• While the NBA playoffs have lived up to the hype with exciting matchups and individual performances—it is lacking villains.
By Rohan Nadkarni
May 08, 2019

For the most part, the NBA postseason has lived up to the hype. Stars are playing big minutes, the best players are putting together monster performances, new faces are emerging, and every series in the second round (as of Wednesday morning) still has the chance to go seven games. With LeBron out of the picture, the field feels as wide open as ever. The Warriors look as rickety as they ever have, while every team in the East at one point has looked Finals bound. You could almost say this postseason has everything. Almost. Because one thing we don’t have is an unequivocal, sure-as-hell villain.

All forms of entertainment are better with a bad guy. I would 100% watch a movie that was just the Avengers hanging out at a dinner party at Tony Stark’s lakeside mansion, but I’d much rather watch a movie that includes Thor summoning thunder into an axe (forged with the help of giant Peter Dinklage and a Vin Diesel-voiced tree) to shove into the heart of a large, purple alien who seeks to modest proposal the universe with a snap of his fingers. I want conflict. And all the teams left in the playoffs are either too likeable, or in the case of Golden State, not quite hateable enough.

The Raptors were playoff disappointments for so long that it’s hard to root against them. They are easy to clown after a Game 1 loss, but no one really hates Toronto. Pascal Siakam is objectively fun, and this year’s run has given us the return of Playoff Kawhi, a beautiful sight that’s been missing from our game since 2017. This team is fairly endearing, and you know what? It’s even nice to see Drake’s commitment to attending home games. Who are the other celebrities routinely hanging out in Toronto? What does Drake even do after the games? I’m pretty sure the only other rich person in town he can hang out with is Robert from Shark Tank, and that guy is too busy haggling over an extra 10% of a struggling American’s business to find Champagne Papi out at the clubs.

The Sixers may have some villainish tendencies, but they’re not quite there yet. Joel Embiid has been too sick to talk as much as smack as he normally would. Jimmy Butler actually seems to be supporting his teammates instead of embarrassing them publicly. Ben Simmons, another victim of constant internet slander, still isn’t a bad dude. Meanwhile, Brett Brown looks so exasperated on the bench that it’s hard to not sympathize for this man. At any given point during a basketball game, Brown looks like 1) a longtime fisherman trying to make it in the corporate world with an extremely limited knowledge of technology, 2) someone who just found out he’ll be having a sixth child attend private school, or 3) he just wants to throw up. Poor Brett Brown.

Elsewhere, the Nuggets and Blazers are going head-to-head in a series of fan favorites. Nikola Jokic has the body of a soccer hooligan and the touch of a Thomas Crown-level art thief, while Damian Lillard lives to provide us exciting moments. The Bucks are upstarts playing a Greek god in a Shaq role, while the Celtics are just kind of...bland. The Rockets are potential dynasty killers, who have recovered from referee memogate with a resilient performance, and the Warriors have been so good for so long it’s exhausting trying to muster up any real emotion for them.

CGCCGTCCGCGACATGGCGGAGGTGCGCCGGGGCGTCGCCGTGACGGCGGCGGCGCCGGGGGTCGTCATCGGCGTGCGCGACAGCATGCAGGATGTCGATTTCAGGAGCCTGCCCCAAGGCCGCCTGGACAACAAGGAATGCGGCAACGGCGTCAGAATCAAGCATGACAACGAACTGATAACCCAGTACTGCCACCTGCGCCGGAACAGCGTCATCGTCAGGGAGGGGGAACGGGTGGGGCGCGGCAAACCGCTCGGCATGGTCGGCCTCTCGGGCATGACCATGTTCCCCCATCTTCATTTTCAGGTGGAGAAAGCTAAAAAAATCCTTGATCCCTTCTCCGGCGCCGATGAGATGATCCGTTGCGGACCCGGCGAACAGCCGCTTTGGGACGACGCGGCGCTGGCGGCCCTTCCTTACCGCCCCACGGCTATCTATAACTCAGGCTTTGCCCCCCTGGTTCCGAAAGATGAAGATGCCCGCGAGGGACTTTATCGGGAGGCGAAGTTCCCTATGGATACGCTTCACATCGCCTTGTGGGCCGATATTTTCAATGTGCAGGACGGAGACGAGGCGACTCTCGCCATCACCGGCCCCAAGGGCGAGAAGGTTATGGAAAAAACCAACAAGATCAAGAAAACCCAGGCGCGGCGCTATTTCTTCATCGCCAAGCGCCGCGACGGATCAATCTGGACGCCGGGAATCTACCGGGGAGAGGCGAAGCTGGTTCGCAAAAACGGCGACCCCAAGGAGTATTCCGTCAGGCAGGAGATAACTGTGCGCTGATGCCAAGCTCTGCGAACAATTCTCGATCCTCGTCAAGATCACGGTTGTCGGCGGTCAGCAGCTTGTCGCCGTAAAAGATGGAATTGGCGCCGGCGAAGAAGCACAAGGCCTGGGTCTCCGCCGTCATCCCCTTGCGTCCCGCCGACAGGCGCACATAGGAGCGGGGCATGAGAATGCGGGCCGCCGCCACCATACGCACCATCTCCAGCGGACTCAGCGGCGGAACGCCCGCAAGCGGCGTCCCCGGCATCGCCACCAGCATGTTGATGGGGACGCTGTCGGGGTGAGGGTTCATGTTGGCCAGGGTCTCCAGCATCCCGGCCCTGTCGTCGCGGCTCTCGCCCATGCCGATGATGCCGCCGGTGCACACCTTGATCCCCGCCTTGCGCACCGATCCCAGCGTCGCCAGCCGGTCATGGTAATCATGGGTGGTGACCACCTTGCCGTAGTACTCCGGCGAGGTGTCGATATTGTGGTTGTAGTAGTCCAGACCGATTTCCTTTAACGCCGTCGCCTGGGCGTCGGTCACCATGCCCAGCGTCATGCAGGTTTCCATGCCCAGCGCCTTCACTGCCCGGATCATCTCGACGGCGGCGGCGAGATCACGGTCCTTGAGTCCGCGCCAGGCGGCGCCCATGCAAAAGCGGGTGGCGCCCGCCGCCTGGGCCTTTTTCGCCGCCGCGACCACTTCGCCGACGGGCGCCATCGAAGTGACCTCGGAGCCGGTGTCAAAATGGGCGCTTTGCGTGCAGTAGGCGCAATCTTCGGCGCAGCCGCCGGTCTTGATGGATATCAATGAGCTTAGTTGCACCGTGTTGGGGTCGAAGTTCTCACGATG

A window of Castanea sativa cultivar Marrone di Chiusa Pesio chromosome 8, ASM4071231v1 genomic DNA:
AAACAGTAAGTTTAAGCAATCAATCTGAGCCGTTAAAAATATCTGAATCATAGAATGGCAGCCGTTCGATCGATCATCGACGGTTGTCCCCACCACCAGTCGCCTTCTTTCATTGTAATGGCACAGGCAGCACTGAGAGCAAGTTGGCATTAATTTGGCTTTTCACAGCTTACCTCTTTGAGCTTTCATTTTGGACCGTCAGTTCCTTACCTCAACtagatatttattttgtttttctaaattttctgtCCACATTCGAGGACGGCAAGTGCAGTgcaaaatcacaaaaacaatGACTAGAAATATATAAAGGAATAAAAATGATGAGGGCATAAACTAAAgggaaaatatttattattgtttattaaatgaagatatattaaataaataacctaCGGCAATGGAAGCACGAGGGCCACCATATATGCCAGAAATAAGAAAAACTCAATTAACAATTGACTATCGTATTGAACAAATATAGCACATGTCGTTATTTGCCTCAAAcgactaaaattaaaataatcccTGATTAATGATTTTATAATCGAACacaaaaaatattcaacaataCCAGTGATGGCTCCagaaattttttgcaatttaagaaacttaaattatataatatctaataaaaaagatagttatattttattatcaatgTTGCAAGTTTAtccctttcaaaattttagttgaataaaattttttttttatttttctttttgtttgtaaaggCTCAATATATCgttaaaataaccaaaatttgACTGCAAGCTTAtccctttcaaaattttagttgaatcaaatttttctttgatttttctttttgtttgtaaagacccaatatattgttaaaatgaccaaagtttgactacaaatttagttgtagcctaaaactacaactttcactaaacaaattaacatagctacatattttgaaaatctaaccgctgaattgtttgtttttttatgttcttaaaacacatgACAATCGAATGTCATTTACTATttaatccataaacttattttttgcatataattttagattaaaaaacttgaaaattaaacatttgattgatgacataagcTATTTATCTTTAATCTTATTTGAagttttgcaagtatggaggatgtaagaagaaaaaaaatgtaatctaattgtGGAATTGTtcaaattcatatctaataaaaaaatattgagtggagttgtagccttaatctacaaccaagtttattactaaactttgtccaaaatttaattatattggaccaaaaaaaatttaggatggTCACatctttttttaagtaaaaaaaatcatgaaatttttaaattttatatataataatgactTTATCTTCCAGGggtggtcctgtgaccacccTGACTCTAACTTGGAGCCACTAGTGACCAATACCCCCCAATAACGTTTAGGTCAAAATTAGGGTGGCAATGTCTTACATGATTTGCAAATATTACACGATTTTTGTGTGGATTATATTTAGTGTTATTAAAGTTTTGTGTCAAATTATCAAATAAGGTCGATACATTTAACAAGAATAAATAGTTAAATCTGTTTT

Where are the goons, I ask? Where are the insane role players doing whatever it takes to get under someone’s skin? I want Lance Stephenson-blowing-in-LeBron’s-ear type tactics. Draymond Green doesn’t even hit people in the nuts anymore! I want Jay-Z to make a diss track in defense of a famous friend being called out by a sixth man. (I don’t remember if DeShawn Stevenson was in the Wizards’ starting lineup, and I’m not looking that up.) There are certainly rivalries developing or continuing in this postseason. The Rockets and Warriors are clearly sick of each other. Dame and Russell Westbrook’s first-round drama belonged on stage at the Old Vic. But the intense play hasn’t created any polarizing figures, or any one for me to really latch onto as a good, old-fashioned bad guy.

In general, rooting for someone to fail is a bad way to go about life. Focus on what you can control and your own happiness, etc. etc. That’s not why I became a basketball fan. Nothing about this is rational. My emotional investment in somebody’s ability to to place a ball of leather into a netted ring is not something I want to think hard about, especially when it’s almost 1 a.m. and I’m several Little Debbie Cosmic Brownies deep. I actually enjoy the neatly presented narratives sports can provide. This isn’t Game of Thrones (seriously, it isn’t, enough with the awful crossover content), I don’t need characters with shades of gray, shifting loyalties, and complicated backstories that obscure the lines between villain and hero. I want definitive boundaries. I want to revel in the defeat of a widely despised team (or individual) and celebrate that moment with all my friends, who in this case are the seven people who engage with my large volume of tweets every night.

There’s still time, everyone. Maybe Zach Collins will try to report someone to the authorities during Game 6 of Blazers-Nuggets. Maybe Draymond’s limbs will get their flexibility back. Maybe Joel Embiid will vomit onto a maple leaf. I don’t know, I just need something. As entertaining as these playoffs have been, and I’ve loved hanging out with each of these teams, eventually, I would love to focus my attention on witnessing someone’s demise. Only then would the playoffs feel perfectly in balance.

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